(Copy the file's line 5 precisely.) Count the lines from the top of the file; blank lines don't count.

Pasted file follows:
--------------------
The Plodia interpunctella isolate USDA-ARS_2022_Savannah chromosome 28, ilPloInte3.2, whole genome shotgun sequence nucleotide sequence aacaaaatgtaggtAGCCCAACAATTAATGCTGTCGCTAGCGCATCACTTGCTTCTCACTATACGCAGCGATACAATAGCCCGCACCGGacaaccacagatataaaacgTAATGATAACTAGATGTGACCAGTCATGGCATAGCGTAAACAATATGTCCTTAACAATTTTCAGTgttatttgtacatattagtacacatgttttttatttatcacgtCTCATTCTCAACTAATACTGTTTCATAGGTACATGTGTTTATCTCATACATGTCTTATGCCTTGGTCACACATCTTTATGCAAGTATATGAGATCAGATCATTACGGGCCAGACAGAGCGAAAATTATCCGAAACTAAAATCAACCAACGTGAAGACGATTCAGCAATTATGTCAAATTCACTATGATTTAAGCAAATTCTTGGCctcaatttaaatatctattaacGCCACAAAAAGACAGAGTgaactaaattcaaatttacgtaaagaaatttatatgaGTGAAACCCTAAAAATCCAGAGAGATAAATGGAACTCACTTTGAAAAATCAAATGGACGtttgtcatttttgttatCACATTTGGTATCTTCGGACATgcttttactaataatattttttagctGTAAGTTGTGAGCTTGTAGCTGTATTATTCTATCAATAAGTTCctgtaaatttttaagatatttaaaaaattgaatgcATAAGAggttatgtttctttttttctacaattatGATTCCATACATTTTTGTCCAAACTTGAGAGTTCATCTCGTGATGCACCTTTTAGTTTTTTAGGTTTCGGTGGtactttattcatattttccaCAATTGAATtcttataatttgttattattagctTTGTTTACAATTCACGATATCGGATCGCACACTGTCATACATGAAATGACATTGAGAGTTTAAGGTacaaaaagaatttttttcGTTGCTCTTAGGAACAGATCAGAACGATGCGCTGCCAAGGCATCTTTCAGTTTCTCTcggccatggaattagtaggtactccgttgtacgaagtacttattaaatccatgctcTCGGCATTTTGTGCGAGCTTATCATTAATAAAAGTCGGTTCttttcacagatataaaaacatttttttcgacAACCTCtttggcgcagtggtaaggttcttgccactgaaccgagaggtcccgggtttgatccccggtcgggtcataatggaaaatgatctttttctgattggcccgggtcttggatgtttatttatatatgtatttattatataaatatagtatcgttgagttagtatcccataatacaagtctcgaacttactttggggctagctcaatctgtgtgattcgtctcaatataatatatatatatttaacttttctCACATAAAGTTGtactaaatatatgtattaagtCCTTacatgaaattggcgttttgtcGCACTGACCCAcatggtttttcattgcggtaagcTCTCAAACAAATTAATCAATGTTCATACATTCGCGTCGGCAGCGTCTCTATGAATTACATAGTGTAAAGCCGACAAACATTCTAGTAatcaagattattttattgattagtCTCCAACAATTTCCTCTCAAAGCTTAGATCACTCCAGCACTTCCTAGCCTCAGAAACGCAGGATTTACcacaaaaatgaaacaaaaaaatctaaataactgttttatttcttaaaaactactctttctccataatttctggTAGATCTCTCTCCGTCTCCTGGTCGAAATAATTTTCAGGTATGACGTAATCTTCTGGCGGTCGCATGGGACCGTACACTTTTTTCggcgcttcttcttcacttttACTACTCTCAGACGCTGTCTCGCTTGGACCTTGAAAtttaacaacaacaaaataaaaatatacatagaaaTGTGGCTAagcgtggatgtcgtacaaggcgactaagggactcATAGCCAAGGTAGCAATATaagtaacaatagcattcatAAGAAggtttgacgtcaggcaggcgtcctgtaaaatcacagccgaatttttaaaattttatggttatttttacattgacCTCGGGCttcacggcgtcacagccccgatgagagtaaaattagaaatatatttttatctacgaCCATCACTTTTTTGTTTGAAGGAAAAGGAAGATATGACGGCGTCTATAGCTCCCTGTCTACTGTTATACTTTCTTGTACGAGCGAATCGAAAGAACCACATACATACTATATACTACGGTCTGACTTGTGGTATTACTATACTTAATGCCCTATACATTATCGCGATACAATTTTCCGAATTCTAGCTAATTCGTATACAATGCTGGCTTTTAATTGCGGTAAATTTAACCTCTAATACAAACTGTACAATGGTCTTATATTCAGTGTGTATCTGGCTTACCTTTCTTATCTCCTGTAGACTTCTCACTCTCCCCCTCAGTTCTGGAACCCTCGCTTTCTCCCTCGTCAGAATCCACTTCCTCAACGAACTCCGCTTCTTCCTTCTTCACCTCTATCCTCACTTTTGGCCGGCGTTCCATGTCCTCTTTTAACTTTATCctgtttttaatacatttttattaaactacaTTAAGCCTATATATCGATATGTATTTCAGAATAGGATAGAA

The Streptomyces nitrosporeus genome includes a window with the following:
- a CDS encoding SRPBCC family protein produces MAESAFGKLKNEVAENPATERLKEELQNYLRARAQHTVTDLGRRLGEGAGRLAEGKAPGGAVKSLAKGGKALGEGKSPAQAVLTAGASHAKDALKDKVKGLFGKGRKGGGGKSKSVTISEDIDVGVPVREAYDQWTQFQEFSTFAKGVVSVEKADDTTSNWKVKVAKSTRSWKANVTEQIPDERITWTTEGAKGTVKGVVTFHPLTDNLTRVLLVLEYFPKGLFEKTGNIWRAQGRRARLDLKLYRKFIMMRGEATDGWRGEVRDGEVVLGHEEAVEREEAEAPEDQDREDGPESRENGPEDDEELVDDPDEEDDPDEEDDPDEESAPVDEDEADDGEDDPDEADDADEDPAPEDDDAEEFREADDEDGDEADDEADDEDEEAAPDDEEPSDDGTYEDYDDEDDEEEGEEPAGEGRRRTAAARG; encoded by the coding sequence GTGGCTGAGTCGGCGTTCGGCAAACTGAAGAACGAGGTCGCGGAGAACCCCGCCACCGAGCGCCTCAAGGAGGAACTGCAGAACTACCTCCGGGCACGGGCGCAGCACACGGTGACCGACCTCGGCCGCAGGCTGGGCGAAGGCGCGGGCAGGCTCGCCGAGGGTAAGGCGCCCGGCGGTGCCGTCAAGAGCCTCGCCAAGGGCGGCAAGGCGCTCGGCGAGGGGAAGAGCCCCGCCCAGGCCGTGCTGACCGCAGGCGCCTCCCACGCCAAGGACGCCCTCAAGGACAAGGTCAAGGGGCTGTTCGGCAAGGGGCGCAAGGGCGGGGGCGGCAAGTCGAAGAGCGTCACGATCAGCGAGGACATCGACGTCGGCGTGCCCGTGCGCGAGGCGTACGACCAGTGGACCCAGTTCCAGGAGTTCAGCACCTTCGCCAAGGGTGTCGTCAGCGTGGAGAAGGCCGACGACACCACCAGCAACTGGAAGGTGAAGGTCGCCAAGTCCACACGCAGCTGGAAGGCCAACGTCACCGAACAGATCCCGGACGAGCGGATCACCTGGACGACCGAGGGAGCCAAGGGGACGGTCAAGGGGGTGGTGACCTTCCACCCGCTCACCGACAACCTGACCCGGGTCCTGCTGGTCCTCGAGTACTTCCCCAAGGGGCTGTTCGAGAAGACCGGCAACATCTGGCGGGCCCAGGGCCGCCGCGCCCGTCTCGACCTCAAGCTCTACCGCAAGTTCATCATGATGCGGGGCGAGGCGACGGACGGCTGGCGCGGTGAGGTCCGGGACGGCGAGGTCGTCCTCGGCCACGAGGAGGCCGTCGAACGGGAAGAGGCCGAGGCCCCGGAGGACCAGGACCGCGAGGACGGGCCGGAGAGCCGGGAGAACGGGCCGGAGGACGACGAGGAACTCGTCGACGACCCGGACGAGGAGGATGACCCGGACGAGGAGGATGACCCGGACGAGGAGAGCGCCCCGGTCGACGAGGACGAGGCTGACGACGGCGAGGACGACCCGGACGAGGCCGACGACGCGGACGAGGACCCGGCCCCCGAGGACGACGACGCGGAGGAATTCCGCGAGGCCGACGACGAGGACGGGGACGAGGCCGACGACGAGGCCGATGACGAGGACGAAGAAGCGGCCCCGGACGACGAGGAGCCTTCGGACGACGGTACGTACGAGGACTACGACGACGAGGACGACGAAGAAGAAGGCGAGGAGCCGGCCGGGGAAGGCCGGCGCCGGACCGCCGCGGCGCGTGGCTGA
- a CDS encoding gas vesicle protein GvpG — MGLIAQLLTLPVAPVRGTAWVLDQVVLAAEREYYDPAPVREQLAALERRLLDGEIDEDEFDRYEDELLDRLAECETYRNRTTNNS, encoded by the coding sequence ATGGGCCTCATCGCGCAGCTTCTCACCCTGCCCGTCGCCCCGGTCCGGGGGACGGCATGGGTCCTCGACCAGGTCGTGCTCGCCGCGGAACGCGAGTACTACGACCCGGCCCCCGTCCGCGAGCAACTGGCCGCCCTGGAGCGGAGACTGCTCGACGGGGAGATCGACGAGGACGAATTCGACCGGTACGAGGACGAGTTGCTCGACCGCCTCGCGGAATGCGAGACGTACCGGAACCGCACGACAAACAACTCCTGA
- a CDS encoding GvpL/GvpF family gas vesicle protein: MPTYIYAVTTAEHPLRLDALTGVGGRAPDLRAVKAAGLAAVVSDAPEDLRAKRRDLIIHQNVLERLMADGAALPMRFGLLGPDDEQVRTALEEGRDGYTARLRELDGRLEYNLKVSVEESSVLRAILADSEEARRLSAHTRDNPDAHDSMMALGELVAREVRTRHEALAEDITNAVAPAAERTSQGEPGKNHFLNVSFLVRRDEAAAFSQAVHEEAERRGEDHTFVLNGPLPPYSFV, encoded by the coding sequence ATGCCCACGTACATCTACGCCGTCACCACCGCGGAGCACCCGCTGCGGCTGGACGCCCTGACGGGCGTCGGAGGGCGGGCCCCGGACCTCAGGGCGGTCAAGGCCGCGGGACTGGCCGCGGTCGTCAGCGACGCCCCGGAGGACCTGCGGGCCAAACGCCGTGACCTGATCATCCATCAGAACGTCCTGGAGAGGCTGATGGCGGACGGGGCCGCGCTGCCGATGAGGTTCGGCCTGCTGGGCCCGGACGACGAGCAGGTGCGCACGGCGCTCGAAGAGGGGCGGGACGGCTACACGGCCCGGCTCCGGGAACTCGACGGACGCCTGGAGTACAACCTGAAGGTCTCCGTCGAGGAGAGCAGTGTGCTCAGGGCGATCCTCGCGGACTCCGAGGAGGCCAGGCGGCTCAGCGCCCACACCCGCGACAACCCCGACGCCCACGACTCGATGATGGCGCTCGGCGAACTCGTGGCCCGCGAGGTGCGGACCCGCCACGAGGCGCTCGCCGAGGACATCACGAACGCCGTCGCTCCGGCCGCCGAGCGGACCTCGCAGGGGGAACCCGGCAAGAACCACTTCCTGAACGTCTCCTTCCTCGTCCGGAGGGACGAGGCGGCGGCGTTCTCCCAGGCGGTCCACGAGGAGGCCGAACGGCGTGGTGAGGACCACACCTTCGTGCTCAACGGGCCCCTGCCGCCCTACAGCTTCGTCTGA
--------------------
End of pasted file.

- a CDS encoding GvpL/GvpF family gas vesicle protein: MPTYIYAVTTAEHPLRLDALTGVGGRAPDLRAVKAAGLAAVVSDAPEDLRAKRRDLIIHQNVLERLMADGAALPMRFGLLGPDDEQVRTALEEGRDGYTARLRELDGRLEYNLKVSVEESSVLRAILADSEEARRLSAHTRDNPDAHDSMMALGELVAREVRTRHEALAEDITNAVAPAAERTSQGEPGKNHFLNVSFLVRRDEAAAFSQAVHEEAERRGEDHTFVLNGPLPPYSFV, encoded by the coding sequence ATGCCCACGTACATCTACGCCGTCACCACCGCGGAGCACCCGCTGCGGCTGGACGCCCTGACGGGCGTCGGAGGGCGGGCCCCGGACCTCAGGGCGGTCAAGGCCGCGGGACTGGCCGCGGTCGTCAGCGACGCCCCGGAGGACCTGCGGGCCAAACGCCGTGACCTGATCATCCATCAGAACGTCCTGGAGAGGCTGATGGCGGACGGGGCCGCGCTGCCGATGAGGTTCGGCCTGCTGGGCCCGGACGACGAGCAGGTGCGCACGGCGCTCGAAGAGGGGCGGGACGGCTACACGGCCCGGCTCCGGGAACTCGACGGACGCCTGGAGTACAACCTGAAGGTCTCCGTCGAGGAGAGCAGTGTGCTCAGGGCGATCCTCGCGGACTCCGAGGAGGCCAGGCGGCTCAGCGCCCACACCCGCGACAACCCCGACGCCCACGACTCGATGATGGCGCTCGGCGAACTCGTGGCCCGCGAGGTGCGGACCCGCCACGAGGCGCTCGCCGAGGACATCACGAACGCCGTCGCTCCGGCCGCCGAGCGGACCTCGCAGGGGGAACCCGGCAAGAACCACTTCCTGAACGTCTCCTTCCTCGTCCGGAGGGACGAGGCGGCGGCGTTCTCCCAGGCGGTCCACGAGGAGGCCGAACGGCGTGGTGAGGACCACACCTTCGTGCTCAACGGGCCCCTGCCGCCCTACAGCTTCGTCTGA